A gender lens and the role of men in mainstreaming
‘Ending gender inequality is the key step to ending all inequality’, Toby Walmsley CSIRO Summer Vacation Scholar.
This has been the key lesson out of development practice and reflection over the last four decades and ‘Gender mainstreaming’ has emerged. This was designed as a mechanism to integrate a gender perspective into all aspects of a project. This means that the gender impact of a project is considered in both its design and implementation.
What it also means is that gender mainstreaming casts an eye to the institutions themselves that implement projects. This requires that an analysis of the gender dynamics within the very institution thinking about integrating gender into their projects.
This is coupled with the observation that, even in well-resourced attempts to gender mainstream institutions across the globe, policy tends to be really good, but outcomes tend to be really poor.
This is because often institutions implement gender mainstreaming as ‘good practice’, without thinking about why it matters to their project or values. Understanding why gender matters, and what impact it has on people’s lives, is hard to do if you aren’t looking at the inequality in your own backyard.
Although this seems like a big step to take, it’s quite intuitive if you break down its consequences. How could you possibly sift through the complicated dynamics of, say, women’s land and water rights in South Asia, if women are always cleaning the tea room in your workplace? Striving for gender equality requires a significant political and social change in the communities that are being addressed, and thus requires an understanding of the impact and nature of gender at all levels. How is this even possible if gender inequality is not addressed right in front of you?
Let’s take a step back for a second. So far I’ve been using the term ‘gender’ almost interchangeably with what could be called ‘women’s issues’. This is not entirely incorrect – clearly, gender dynamics disproportionality deprive women from rights to resources globally. When we think about gender justice, then, we should be thinking about how to redress this disadvantage. But, curiously, this account doesn’t consider what role men have to play in gender dynamics, or gender transformation. If women are disadvantaged by gender dynamics, then men are clearly privileged by it – there needs to be some kind of understanding of masculinity if gender mainstreaming is to really mainstream.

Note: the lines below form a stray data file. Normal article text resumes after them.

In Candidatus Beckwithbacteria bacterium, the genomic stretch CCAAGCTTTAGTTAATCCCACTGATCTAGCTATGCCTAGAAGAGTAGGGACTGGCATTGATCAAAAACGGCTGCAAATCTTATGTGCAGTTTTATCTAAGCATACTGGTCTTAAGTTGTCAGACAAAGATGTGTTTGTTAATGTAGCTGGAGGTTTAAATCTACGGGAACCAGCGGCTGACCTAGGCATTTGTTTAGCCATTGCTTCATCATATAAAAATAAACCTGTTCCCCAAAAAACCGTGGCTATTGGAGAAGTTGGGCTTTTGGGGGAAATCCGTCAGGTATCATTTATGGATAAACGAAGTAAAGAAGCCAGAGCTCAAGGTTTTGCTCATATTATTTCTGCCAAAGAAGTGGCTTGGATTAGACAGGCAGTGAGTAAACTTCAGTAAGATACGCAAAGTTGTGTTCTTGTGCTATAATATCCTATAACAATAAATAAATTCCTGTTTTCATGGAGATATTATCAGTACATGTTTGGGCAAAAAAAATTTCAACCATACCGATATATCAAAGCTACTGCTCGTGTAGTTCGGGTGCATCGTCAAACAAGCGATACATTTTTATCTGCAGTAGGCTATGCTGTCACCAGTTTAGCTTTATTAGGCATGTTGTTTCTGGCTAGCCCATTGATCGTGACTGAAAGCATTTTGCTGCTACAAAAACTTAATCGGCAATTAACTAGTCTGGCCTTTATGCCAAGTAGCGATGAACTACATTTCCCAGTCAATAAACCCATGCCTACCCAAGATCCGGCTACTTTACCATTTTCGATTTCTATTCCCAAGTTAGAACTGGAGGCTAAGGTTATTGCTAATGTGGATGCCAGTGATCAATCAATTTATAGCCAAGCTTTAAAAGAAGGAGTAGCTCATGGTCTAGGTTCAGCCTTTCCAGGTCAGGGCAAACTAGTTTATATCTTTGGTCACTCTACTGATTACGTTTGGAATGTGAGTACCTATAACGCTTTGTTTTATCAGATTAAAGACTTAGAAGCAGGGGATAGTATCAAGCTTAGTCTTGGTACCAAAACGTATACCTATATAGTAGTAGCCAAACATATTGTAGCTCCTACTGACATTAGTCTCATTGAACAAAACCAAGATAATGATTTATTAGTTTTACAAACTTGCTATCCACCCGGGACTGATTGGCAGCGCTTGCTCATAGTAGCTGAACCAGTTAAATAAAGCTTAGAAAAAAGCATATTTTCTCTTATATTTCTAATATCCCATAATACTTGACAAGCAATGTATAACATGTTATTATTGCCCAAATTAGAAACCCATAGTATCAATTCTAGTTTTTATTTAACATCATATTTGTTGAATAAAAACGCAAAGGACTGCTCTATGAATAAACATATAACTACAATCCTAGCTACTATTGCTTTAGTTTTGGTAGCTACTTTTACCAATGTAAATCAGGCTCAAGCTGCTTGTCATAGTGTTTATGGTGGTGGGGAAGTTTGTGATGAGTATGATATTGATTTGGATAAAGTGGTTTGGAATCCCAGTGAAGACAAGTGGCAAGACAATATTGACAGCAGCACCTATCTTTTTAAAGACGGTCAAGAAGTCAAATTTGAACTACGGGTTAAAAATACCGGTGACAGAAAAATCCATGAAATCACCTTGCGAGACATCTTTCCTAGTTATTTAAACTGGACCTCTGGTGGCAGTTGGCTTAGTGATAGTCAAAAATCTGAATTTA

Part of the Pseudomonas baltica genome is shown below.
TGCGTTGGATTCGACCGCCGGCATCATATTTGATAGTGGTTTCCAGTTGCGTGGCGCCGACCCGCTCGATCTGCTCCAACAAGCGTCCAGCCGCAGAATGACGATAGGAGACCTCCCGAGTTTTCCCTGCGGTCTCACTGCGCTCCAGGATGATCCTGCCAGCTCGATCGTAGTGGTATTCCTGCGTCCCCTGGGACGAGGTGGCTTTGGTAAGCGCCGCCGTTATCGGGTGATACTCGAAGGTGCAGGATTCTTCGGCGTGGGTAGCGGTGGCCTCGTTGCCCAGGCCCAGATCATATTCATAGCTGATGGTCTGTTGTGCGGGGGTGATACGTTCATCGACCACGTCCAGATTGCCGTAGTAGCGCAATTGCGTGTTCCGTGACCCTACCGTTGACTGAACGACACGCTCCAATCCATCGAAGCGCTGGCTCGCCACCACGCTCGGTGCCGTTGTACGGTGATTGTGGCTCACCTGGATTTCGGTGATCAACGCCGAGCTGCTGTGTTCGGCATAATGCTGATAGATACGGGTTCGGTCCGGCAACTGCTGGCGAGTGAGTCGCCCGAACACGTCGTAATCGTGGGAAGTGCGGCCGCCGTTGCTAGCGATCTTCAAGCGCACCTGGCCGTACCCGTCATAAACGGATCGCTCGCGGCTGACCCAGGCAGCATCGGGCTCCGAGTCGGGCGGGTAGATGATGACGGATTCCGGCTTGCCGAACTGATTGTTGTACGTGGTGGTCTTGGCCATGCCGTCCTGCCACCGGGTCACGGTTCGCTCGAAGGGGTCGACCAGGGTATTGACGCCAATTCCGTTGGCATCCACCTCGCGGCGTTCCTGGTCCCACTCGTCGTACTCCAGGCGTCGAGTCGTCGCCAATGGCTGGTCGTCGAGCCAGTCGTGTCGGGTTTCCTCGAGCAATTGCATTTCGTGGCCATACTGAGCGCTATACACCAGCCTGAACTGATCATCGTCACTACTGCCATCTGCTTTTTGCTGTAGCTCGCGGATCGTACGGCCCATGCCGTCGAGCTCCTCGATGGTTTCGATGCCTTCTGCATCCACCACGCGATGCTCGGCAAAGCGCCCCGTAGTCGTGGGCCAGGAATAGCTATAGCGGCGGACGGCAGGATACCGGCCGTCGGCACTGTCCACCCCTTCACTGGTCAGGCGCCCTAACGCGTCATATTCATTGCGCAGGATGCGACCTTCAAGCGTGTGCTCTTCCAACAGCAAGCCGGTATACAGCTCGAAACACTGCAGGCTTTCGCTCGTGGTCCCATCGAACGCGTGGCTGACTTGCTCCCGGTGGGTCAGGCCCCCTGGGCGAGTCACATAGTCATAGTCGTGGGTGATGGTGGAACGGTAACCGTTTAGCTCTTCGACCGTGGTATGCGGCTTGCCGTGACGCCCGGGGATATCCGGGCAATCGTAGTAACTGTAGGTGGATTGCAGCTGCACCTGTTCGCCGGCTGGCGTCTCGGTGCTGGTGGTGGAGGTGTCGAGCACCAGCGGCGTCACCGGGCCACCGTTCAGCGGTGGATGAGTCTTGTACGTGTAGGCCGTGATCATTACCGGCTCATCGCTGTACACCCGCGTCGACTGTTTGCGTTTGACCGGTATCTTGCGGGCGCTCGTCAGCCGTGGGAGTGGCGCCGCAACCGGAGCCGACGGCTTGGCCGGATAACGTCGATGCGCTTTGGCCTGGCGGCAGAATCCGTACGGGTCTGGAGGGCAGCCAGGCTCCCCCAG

Masculinity is far from a unified concept. Masculinity can express itself in different ways depending on cultural, socio-economic, or religious background (among others). Whilst this implies a large array of competition between different masculinities for dominance, the key consequences for gender mainstreaming is that there are different ways in which women are disadvantaged in comparison to men. Masculinity allows us to think about how different social contexts impact how women are deprived from having genuine freedom over their social roles, and from decision making opportunities.
The consequence of this is that thinking about gender equality requires us to think about our everyday practices, including the everyday practices of men, and how they relate to their gender.
Equality starts at the dishwasher. It starts on the office floor, and starts at the conference table. It starts when we stop thinking of ‘gender’ as the thing that women do, and start thinking about male practices and ideas that consign other identities to disadvantages social roles.
It requires men to recognise how their masculinity offers them relative advantages, and think of strategies to address that.
Gender mainstreaming requires that gender be everyone’s issue in an institution.
This, thus, requires personal strategies to confront gender where it’s closest to home – that’s the clearest way to ensure that projects confront gender inequality, and thus confront all inequality, too.Slides Transcript
This work is part of a portfolio of investments supported by the Australian Government addressing the regional challenges of water, food and energy security in South Asia.
The SDIP Phase 2 aims to improve the integrated management of water, energy and food in the Himalayan river basins, addressing climate risk and the interests of women and girls. It seeks to:
- strengthen practices for regional cooperation
- generate and use critical new knowledge to enhance regional cooperation
- improve the regional enabling environment for private sctor engagement.